As reactions mount in relation to the recent fatal police shootings of Alton Sterling and Philando Castile, resulting Black Lives Matter protests have led to hundreds of arrests at protests and demonstrations throughout the United States.
In Rochester, New York, a Friday protest of up to 400 people led to conflicting reports thereafter involving the use of police force against arrested. 74 people were arrested in total.
A report on the protests by the Democrat & Chronicle highlights the discrepancies in which the arrests were carried out according to protesters disputing the statements made by police chief Michael Ciminelli that the Rochester Police Department carried out arrests without resorting to force or the use of weapons like batons or pepper spray.
Time Warner Cable News carried the police chief’s statement that came in the early hours of Saturday morning.
“We handled a fairly large scale protest, again, with no injury, no use of any weapons.”
The statement immediately drew criticism from those who participated in the demonstrations in Downtown Rochester that evening, including city resident and protester Richard Yaniak.
“I watched [Police Chief Ciminelli’s statement] from the hospital bed, because I was injured.”
Time Warner Cable News also noted that protesters had claimed the use of pepper spray by the RPD in their attempts to disperse the crowds.
Two reporters, Carlet Cleare and Justin Carter, both with the city’s ABC affiliate 13 WHAM were arrested on live television during their coverage of the protests. Upon being identified, Chief Ciminelli released the reporters and issued an apology. The Rochester Police Department is investigating the incident.
Issuing a statement, the station expressed concerns over what happened.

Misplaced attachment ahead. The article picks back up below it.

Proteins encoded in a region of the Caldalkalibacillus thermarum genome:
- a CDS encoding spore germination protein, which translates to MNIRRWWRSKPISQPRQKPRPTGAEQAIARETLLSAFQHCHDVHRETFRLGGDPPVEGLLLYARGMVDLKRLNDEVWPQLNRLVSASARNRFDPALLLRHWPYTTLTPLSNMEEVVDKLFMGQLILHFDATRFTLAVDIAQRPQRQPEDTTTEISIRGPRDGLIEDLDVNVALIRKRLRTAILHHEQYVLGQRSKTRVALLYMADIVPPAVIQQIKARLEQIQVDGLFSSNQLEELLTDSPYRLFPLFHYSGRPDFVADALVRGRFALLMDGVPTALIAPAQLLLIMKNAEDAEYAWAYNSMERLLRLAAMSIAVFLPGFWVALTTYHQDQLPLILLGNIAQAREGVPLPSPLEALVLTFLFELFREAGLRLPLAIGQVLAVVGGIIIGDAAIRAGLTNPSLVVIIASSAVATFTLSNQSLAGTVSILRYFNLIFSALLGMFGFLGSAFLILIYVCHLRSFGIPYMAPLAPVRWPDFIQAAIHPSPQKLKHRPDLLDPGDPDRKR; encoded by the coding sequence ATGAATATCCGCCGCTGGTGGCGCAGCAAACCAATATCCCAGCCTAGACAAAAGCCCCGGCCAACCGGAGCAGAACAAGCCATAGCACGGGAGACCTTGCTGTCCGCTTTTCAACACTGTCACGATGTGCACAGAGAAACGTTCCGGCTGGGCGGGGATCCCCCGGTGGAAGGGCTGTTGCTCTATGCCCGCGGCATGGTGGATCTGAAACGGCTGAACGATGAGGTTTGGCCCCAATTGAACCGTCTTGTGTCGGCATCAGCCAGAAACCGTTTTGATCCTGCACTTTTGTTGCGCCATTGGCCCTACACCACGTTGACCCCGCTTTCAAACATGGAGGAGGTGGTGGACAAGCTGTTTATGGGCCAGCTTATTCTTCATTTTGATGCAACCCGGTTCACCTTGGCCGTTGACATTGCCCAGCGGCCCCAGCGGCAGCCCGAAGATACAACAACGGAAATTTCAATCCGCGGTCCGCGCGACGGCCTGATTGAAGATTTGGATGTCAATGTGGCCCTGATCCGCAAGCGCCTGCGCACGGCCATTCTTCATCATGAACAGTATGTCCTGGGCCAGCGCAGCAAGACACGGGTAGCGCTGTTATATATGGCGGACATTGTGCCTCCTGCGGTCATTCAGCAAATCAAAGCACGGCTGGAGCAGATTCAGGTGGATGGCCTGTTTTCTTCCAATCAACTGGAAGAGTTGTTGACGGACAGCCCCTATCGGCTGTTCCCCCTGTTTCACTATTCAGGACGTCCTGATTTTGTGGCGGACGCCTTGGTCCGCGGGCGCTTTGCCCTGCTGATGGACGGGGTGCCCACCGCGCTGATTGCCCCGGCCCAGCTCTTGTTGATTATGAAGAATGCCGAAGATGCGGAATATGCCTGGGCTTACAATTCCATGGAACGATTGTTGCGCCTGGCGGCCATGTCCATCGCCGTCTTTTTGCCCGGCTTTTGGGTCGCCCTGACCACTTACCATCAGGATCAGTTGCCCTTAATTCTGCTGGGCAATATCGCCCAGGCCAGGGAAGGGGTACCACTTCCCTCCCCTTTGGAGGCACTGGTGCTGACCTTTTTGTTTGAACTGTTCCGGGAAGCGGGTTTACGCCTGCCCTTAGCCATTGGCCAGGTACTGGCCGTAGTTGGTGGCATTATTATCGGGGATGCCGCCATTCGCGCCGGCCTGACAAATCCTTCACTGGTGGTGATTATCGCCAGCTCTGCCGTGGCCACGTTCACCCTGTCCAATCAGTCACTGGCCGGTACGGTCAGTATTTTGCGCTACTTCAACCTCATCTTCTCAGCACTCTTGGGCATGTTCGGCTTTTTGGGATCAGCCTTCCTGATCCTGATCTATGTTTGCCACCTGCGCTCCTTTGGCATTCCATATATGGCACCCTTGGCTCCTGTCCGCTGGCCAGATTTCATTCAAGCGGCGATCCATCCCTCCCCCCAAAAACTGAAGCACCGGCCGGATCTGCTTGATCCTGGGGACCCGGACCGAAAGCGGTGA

As a news organization, we are continuing to investigate the police handling of the situation and will have further dialogue on the issue with the city in the coming days. While we understand and value the importance of the police in our communities, we are also very protective of our First Amendment Rights as free journalists. No society can be fully secure if journalists cannot freely report on important events that affect the people of a community.
Elsewhere, in St. Paul, Minnesota, where it was in the suburbs of the city that Philando Castile was fatally shot, a Black Lives Matter Protest led to 102 arrests, according NBC affiliate KARE 11.
As protesters shut down Interstate 94, the clashes between police and protesters broke out, with up to 21 officers from multiple departments reporting injuries from rocks, fireworks, bricks, and bottles directed at them by protesters said to be unaffiliated with Black Lives Matter. Police tried to force a dispersal from the highway.
The shut down lasted for over five hours, as the road block began around 7:30 p.m. after a march from the Governor’s residence, where they had been gathering for three days. Police attempts to prevent the marchers from accessing the interstate were unsuccessful.
In Baton Rouge, where Alton Sterling was killed on Tuesday evening, prominent civil rights activist and educator DeRay McKesson was participating in protests there while providing several updates to social media accounts before being arrested by members of the Baton Rouge Police Department.
McKesson made several Tweets in a row about the provocations by members of the Baton Rouge PD.
Local news reported that police in the Louisiana capital arrested over 10o protesters, engaging in their fifth sustained day of protests after the shooting of Alton Sterling.
Among those arrested, according to WFAB 9, a CBS affiliate in the city, were several journalists including one of its own.
Amid chants of “No justice! No peace!” around 1,000 protesters gathered outside the Baton Rouge Police Department. The protests lasted into the night, but began to thin after midnight.
[Photo by Ross D. Franklin/AP Images]